In one way Born Sinner is a strikingly solitary venture – J.Cole is involved in the production of all but two tracks, and only hosts one guest rapper (Kendrick Lamar, because of course). In another, the fingerprints of other artists are all over it. Twice he directly samples other iconic tracks (A Tribe Called Quest on Forbidden Fruit tops the Outkast bite on Land Of The Snakes). A whole track is about his disappointment that Nas hated his record.
That’s the half that shows J.Cole is a self-conscious fan (and student) of his craft. It’s also (apart from Let Nas Down) the half that tells you the least about him. Far more interesting is his look at the culture. Canny use of sermons and stand up between songs places his work (as good hip hop often is) somewhere between the two – although, BS is a touch light on stand up – and at its best the album offers a clear-eyed look at how an obsession with largesse and being ‘hard’ affects relationships and self-perception.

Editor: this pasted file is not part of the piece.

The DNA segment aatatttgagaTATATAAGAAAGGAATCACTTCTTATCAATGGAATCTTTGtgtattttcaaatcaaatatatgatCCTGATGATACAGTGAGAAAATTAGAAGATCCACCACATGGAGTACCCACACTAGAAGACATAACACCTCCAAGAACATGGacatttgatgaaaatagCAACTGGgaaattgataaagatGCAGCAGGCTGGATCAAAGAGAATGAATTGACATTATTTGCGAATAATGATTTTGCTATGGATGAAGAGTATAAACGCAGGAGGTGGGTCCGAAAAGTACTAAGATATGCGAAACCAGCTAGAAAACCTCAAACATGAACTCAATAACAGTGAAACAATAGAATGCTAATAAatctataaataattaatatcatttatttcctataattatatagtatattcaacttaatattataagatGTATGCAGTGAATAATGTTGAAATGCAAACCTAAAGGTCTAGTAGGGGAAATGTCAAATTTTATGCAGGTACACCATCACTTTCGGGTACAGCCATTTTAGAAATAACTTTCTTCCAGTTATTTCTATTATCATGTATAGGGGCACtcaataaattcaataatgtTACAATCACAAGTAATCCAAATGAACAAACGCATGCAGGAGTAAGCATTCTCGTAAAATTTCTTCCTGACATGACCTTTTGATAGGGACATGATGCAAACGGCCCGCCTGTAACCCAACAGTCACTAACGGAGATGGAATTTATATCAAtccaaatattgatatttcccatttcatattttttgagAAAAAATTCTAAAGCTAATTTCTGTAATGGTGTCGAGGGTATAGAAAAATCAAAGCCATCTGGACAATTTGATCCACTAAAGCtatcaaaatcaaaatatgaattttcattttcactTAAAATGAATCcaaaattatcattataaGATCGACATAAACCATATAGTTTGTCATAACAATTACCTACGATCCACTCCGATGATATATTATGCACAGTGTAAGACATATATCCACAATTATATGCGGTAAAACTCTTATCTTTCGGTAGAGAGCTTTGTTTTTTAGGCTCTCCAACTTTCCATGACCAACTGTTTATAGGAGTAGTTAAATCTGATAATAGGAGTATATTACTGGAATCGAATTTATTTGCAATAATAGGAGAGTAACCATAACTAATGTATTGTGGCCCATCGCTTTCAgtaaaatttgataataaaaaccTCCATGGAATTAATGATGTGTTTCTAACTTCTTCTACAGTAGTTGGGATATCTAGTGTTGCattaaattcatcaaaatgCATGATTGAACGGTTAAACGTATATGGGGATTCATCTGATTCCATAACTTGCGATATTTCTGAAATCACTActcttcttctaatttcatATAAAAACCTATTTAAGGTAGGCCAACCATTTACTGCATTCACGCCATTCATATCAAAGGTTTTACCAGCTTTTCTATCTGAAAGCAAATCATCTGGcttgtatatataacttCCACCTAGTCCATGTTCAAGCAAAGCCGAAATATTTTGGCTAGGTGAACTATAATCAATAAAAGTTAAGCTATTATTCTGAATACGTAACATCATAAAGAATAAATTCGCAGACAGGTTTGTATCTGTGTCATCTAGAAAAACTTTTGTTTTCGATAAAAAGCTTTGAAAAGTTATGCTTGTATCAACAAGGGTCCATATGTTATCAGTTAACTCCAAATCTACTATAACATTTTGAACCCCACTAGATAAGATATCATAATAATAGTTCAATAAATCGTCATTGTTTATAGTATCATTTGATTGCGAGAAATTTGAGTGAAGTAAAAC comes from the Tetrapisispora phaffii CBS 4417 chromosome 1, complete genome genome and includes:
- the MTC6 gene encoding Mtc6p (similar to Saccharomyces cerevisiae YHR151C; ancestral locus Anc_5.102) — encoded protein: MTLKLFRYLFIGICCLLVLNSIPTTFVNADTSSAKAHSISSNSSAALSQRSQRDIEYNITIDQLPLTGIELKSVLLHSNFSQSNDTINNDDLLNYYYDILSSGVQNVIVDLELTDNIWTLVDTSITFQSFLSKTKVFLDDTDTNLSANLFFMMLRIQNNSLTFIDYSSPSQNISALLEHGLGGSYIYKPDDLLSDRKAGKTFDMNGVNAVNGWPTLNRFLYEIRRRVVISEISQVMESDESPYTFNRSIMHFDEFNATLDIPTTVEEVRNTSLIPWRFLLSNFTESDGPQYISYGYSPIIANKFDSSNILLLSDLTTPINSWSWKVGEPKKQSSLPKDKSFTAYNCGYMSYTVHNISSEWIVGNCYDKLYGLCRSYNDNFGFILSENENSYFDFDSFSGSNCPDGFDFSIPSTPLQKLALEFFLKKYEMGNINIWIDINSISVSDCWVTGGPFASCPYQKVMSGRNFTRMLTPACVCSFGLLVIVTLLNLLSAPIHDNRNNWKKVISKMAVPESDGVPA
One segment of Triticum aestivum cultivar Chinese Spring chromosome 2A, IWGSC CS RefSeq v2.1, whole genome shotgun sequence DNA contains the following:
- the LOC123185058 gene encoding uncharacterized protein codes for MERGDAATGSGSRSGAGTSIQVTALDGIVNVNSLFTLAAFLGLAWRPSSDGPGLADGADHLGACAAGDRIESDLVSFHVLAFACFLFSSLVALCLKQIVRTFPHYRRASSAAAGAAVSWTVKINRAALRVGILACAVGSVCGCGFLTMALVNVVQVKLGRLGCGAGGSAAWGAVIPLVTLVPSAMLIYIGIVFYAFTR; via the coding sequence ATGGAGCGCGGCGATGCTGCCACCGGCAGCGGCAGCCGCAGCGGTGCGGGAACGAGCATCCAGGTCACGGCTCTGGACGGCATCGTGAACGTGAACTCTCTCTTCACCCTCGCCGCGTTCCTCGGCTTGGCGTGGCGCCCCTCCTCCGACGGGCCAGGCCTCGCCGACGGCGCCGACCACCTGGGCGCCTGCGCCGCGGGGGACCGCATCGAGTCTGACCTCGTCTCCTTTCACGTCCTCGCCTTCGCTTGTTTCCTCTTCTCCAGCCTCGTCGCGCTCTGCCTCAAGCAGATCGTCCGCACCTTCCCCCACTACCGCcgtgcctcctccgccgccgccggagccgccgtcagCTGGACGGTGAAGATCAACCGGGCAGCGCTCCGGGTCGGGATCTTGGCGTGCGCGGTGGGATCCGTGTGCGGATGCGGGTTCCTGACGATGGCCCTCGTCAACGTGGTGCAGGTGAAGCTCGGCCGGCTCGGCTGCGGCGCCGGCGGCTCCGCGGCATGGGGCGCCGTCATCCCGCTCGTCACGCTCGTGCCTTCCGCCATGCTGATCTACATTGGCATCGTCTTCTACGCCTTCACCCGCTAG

On the sparkling Chaining Day, a self-loathing take on constant trips to the jewellery store, he admits, ‘I need you to love me’. When he stops caring what Nas thinks and drops a masterpiece, people surely will.
Rating: 3 & 1/2 stars
_ CHARLIE LEWIS